At least seven Senate incumbents struggling below halfway mark in polls

At least seven Senate incumbents in competitive races are struggling to reach the 50 percent mark in the polls.

The group includes both Democrats and Republicans — showing incumbents in both parties are subject to voters’ wrath.

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An analysis by The Hill of 10 competitive Senate seats with incumbents seeking re-election finds only Sens. Kirsten Gillibrand (D-N.Y.), Ron Wyden (D-Ore.) and Charles Grassley (R-Iowa) safely above 50 percent in the most recent polls.

Sens. David Vitter (R-La.) and Patty Murray (D-Wash.) are on the cusp, with recent polls showing them at or below 50 percent.

The endangered senators include Barbara Boxer (D-Calif.) and Michael Bennet (D-Colo.), each of whom only reached 49 percent in recent polls, as well as Majority Leader Harry Reid (D-Nev.), who only reached 48 percent in the past two months of polls. Russ Feingold (D-Wis.) can’t crack 46 percent, while Blanche Lincoln (D-Ark.) appears to be in the worst shape. Lincoln’s highest polling number all summer was 35 percent in a mid-July Reuters/Ipsos survey.

Labor Day marks the start of the final stretch of the campaign season. Any incumbent polling below 50 percent at that point is considered in serious trouble.

But Ross Baker, a political scientist at Rutgers University, said the incumbents still have time to recover strength.

“Obviously, below 50 percent is a firebell in the night for any incumbent — but it’s not Labor Day yet,” Baker said. “Looking at it race by race, even though there a large number of them, some of those sub-50s will recover nicely.”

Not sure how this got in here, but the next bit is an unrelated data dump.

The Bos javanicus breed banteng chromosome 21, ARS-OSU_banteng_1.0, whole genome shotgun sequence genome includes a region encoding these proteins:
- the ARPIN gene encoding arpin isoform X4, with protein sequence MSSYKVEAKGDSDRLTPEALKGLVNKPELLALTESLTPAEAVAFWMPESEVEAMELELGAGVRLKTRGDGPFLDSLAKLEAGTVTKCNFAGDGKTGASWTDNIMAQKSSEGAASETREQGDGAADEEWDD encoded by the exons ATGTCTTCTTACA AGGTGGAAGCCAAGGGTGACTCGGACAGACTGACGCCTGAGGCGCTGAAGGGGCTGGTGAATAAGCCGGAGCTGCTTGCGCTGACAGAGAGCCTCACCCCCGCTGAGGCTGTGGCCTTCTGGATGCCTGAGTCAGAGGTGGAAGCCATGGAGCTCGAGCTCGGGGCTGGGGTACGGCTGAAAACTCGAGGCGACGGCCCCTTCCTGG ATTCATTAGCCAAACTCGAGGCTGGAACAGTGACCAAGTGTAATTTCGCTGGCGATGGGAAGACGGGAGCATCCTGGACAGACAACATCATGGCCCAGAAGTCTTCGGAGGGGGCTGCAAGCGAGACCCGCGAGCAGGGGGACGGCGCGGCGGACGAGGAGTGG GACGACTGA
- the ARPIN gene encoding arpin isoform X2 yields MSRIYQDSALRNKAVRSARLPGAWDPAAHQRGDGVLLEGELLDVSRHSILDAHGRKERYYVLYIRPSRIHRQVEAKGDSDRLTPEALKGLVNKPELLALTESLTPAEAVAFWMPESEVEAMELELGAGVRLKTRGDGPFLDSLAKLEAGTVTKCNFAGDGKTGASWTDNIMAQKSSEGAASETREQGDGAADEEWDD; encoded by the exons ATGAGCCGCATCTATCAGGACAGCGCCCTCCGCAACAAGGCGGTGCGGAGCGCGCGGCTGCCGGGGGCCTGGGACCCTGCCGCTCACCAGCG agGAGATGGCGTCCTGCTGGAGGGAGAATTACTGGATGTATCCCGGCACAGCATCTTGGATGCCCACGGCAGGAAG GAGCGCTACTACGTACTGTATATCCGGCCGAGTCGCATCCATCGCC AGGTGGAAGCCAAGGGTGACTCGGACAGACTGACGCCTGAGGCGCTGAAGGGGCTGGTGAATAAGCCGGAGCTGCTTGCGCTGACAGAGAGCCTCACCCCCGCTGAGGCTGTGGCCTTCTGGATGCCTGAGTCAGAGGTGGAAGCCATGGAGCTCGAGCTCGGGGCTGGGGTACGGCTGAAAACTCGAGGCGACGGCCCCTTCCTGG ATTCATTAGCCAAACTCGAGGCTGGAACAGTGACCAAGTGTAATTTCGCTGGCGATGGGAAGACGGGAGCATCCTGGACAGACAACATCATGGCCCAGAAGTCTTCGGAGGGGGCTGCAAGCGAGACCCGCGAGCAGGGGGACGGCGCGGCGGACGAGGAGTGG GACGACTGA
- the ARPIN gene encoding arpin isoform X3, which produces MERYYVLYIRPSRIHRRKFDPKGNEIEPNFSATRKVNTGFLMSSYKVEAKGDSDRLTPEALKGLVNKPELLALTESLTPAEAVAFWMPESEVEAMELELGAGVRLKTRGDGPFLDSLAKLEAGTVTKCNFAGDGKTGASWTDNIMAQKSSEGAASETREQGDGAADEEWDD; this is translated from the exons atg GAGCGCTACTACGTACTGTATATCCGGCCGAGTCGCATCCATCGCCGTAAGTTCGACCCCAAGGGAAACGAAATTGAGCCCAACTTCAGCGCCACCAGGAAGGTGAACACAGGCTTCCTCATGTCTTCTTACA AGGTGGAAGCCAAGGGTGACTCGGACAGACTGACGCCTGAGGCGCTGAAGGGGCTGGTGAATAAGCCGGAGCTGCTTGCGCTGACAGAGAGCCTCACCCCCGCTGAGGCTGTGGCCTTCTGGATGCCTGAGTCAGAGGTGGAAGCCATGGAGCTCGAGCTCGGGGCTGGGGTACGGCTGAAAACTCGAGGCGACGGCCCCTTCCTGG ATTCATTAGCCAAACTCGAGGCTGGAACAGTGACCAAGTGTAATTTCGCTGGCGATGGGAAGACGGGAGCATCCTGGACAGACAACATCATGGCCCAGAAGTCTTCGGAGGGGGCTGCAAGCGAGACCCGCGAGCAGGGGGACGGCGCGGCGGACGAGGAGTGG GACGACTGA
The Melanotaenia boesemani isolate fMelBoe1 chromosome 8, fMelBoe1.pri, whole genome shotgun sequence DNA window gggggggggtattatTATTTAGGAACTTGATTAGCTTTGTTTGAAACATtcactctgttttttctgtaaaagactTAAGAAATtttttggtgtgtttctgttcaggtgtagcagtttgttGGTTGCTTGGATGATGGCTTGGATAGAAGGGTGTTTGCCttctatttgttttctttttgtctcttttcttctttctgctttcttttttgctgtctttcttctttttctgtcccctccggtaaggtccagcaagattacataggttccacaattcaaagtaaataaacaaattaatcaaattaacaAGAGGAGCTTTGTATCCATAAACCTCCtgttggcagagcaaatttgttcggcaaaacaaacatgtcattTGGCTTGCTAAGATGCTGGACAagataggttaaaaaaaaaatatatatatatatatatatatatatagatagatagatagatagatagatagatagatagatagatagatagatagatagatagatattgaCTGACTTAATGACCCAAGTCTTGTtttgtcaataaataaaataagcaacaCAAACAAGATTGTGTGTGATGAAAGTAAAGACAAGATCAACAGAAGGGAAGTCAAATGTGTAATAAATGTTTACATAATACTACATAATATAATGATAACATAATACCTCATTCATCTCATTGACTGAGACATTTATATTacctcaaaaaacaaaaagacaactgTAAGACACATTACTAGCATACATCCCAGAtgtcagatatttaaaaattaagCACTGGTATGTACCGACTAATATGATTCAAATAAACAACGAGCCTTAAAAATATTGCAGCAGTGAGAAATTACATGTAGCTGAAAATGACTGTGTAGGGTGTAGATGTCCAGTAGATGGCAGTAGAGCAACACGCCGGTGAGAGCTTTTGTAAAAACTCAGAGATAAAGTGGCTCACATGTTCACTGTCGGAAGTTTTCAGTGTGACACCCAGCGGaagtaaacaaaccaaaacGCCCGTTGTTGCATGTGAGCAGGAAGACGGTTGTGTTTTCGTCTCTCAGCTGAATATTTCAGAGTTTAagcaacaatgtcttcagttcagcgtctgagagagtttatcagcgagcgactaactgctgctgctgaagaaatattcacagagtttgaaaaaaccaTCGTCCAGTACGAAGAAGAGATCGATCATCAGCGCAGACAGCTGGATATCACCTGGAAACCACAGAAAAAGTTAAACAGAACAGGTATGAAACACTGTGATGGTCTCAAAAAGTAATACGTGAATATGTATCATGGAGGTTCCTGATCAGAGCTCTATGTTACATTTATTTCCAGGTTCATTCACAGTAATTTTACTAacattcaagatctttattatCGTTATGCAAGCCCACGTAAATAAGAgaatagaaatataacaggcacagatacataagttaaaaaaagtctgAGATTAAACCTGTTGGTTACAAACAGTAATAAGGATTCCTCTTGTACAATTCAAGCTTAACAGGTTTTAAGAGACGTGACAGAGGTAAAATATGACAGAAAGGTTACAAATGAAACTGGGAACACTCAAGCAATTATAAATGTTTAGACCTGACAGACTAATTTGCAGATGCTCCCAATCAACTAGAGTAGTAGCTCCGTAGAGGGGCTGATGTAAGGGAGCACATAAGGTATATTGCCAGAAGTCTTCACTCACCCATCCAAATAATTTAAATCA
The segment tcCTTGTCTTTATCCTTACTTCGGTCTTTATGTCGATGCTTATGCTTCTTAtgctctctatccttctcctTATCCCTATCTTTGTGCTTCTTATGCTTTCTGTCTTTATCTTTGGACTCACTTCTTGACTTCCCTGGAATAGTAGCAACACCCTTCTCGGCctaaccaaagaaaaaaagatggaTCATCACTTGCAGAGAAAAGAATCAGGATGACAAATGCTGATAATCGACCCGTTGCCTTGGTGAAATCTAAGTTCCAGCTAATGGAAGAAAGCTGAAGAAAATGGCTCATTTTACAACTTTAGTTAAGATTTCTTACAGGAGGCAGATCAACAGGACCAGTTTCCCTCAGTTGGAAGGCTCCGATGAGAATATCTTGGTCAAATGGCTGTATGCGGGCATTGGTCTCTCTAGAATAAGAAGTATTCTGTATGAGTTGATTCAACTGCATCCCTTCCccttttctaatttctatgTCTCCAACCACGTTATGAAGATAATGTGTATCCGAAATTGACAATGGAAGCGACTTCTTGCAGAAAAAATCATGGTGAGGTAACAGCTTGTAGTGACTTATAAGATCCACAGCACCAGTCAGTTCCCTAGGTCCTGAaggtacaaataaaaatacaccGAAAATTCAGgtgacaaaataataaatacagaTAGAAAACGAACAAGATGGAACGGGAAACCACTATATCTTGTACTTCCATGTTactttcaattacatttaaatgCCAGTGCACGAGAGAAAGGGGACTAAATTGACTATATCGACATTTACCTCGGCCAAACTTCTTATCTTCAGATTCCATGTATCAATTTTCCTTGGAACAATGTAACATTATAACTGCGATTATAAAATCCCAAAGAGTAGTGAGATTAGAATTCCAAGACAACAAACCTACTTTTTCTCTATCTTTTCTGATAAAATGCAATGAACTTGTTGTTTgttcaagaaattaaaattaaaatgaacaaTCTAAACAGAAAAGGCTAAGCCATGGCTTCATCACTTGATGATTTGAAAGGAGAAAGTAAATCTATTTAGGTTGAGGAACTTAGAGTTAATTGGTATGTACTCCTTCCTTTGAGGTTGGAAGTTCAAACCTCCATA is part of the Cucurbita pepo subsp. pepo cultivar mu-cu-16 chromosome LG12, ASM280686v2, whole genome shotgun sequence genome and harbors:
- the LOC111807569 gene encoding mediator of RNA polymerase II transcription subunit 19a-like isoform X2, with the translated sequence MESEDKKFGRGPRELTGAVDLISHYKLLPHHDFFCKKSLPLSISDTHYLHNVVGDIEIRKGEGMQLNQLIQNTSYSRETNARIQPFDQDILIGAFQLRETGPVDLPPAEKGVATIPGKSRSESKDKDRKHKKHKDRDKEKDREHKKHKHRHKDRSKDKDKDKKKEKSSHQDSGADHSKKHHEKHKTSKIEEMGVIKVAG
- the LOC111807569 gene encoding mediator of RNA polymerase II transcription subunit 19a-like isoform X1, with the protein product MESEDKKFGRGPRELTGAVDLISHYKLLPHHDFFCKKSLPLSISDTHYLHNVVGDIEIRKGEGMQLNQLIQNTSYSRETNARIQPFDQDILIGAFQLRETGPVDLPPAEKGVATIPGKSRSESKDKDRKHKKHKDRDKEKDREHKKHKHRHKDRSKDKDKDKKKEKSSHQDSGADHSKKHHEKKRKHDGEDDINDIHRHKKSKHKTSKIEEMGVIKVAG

Tom Jensen, director of Public Policy Polling (PPP), which conducts a wide variety of national and state-specific congressional polls, says the high number of endangered incumbents might be the most he’s ever seen.

“There’s definitely a high number, and almost an unprecedented level of discontent with politicians,” Jensen said. “It seems the economic recession has created a recession in political approval ratings. Very few people have been unable to buck that trend.”

Specifically, Jensen said PPP has conducted polls on about 80 Senate and gubernatorial races this year, with fewer than 10 percent of candidates receiving ratings above 50 percent.

“What we're also finding right now is that independent voters are down on everyone,” Jensen said. “Almost no senator has positives with them. Senators are also running into resistance in their own party. People from the opposing party dislike them more strongly, but often their own bases are not as happy with them either.”

The low ratings do not necessarily translate into trouble. Vitter’s numbers are still high enough to hold a double-digit lead over Democrat Charlie Melancon. Boxer, Reid, Murray and Feingold hold single-point leads.

Both Baker and Jensen said the candidates who are faring the best are those who attack early and paint their opponents as a worse alternative. That strategy helped Sen. John McCain (R-Ariz.) define former Rep. J.D. Hayworth (R-Ariz.) as unsuitable for office, Baker noted, while Sen. Lisa Murkowski (R-Alaska) suffered her likely primary loss because she was complacent about Republican primary rival Joe Miller.

“Being below 50 percent does signify danger, but not necessarily a calamity,” Baker said. “The more experienced and savvy incumbents have developed a way of fending off attacks.

“Reid is a good example. He was ready to go with defining and framing ads to portray [GOP challenger Sharron] Angle as far out of the mainstream, and she’s basically spent the whole campaign disavowing things she’s said in the past, on the record.

“So this is much stronger of an anti-incumbent mood than usual for a mid-term election, both in the severity and the duration. There will be a lot of casualties. But it’s also a test of incumbents.”

Jensen said it is likely too late for any of the sub-50 percent incumbents to crack that threshold. Yet he agreed with Baker that it might be enough to simply make their opponents seem like a worse choice.

“Clearly, Reid has had some success with that in Nevada,” Jensen said. “I don’t think any of them are going to be liked any more, but it’s about the lesser of two evils. If the 2008 election was about hope, 2010 seems to be about making people hate your opponent more than they hate you.”